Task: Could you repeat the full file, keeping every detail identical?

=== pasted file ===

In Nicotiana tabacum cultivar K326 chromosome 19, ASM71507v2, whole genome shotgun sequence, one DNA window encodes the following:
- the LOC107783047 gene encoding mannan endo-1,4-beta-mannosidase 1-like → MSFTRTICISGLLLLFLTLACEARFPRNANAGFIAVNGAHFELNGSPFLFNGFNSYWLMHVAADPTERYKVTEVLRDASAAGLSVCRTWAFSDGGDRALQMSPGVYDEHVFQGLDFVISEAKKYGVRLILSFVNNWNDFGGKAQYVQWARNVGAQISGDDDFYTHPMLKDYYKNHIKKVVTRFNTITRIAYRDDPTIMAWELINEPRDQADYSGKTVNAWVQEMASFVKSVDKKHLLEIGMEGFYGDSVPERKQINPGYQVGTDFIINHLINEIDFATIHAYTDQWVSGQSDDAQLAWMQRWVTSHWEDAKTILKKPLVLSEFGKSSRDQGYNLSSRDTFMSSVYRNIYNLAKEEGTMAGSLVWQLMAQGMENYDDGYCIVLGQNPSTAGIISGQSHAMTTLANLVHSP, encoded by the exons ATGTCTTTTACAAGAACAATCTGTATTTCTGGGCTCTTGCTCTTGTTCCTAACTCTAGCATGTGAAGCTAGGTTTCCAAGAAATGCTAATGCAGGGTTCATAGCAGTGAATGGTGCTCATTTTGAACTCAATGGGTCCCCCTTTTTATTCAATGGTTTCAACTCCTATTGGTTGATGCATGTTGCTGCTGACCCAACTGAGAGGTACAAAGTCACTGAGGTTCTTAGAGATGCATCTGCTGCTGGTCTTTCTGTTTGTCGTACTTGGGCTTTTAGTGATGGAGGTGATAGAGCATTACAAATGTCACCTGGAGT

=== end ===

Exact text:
In Nicotiana tabacum cultivar K326 chromosome 19, ASM71507v2, whole genome shotgun sequence, one DNA window encodes the following:
- the LOC107783047 gene encoding mannan endo-1,4-beta-mannosidase 1-like → MSFTRTICISGLLLLFLTLACEARFPRNANAGFIAVNGAHFELNGSPFLFNGFNSYWLMHVAADPTERYKVTEVLRDASAAGLSVCRTWAFSDGGDRALQMSPGVYDEHVFQGLDFVISEAKKYGVRLILSFVNNWNDFGGKAQYVQWARNVGAQISGDDDFYTHPMLKDYYKNHIKKVVTRFNTITRIAYRDDPTIMAWELINEPRDQADYSGKTVNAWVQEMASFVKSVDKKHLLEIGMEGFYGDSVPERKQINPGYQVGTDFIINHLINEIDFATIHAYTDQWVSGQSDDAQLAWMQRWVTSHWEDAKTILKKPLVLSEFGKSSRDQGYNLSSRDTFMSSVYRNIYNLAKEEGTMAGSLVWQLMAQGMENYDDGYCIVLGQNPSTAGIISGQSHAMTTLANLVHSP, encoded by the exons ATGTCTTTTACAAGAACAATCTGTATTTCTGGGCTCTTGCTCTTGTTCCTAACTCTAGCATGTGAAGCTAGGTTTCCAAGAAATGCTAATGCAGGGTTCATAGCAGTGAATGGTGCTCATTTTGAACTCAATGGGTCCCCCTTTTTATTCAATGGTTTCAACTCCTATTGGTTGATGCATGTTGCTGCTGACCCAACTGAGAGGTACAAAGTCACTGAGGTTCTTAGAGATGCATCTGCTGCTGGTCTTTCTGTTTGTCGTACTTGGGCTTTTAGTGATGGAGGTGATAGAGCATTACAAATGTCACCTGGAGT